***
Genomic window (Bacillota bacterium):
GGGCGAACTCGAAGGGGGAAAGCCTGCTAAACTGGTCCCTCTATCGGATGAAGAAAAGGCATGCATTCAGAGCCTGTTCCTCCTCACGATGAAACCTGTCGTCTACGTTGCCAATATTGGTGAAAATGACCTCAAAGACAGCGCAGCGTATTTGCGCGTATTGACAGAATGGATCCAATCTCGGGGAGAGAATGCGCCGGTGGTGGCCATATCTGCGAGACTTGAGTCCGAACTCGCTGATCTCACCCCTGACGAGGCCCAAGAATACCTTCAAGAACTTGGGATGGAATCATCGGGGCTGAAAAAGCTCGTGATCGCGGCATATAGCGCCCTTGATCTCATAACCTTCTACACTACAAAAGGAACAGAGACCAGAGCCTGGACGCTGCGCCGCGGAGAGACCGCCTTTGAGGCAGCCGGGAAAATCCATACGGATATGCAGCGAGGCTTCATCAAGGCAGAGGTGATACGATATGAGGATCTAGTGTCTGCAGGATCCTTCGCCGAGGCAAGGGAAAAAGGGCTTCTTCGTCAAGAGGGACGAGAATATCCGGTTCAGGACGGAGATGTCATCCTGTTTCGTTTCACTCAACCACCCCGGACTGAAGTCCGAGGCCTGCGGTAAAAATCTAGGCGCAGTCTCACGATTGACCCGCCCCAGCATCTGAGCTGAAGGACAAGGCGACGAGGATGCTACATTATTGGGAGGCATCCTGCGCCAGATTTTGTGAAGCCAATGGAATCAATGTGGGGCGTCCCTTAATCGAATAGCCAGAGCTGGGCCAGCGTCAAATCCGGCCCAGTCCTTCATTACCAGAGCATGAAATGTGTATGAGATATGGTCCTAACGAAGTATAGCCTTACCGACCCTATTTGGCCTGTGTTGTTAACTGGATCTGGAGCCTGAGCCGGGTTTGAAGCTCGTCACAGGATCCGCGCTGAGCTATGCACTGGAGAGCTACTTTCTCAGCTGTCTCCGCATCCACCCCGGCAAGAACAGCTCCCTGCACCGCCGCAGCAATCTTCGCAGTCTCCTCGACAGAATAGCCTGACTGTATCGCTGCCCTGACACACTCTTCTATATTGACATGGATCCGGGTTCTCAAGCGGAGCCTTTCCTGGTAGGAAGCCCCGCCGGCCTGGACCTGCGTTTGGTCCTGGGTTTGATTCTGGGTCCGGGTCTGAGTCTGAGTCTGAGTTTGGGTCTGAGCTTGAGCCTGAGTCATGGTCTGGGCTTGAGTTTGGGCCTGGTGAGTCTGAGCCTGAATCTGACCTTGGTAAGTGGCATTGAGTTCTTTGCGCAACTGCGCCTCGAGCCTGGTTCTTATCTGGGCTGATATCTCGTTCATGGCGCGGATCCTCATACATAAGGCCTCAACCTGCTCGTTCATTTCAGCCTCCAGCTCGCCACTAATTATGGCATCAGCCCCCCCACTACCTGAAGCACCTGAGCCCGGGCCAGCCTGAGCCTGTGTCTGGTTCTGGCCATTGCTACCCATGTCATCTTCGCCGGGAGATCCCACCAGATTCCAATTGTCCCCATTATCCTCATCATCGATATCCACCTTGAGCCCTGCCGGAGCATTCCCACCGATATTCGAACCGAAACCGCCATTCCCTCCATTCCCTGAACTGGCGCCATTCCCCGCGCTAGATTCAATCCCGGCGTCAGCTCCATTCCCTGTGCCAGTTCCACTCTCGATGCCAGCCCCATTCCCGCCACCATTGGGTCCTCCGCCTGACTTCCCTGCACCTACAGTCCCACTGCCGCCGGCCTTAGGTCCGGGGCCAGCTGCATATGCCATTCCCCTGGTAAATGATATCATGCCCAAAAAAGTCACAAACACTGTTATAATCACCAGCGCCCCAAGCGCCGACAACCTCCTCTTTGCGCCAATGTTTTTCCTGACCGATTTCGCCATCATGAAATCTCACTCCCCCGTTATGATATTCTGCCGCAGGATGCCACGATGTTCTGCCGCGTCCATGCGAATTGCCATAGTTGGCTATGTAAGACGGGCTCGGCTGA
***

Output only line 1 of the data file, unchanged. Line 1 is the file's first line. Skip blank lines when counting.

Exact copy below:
Genomic window (Bacillota bacterium):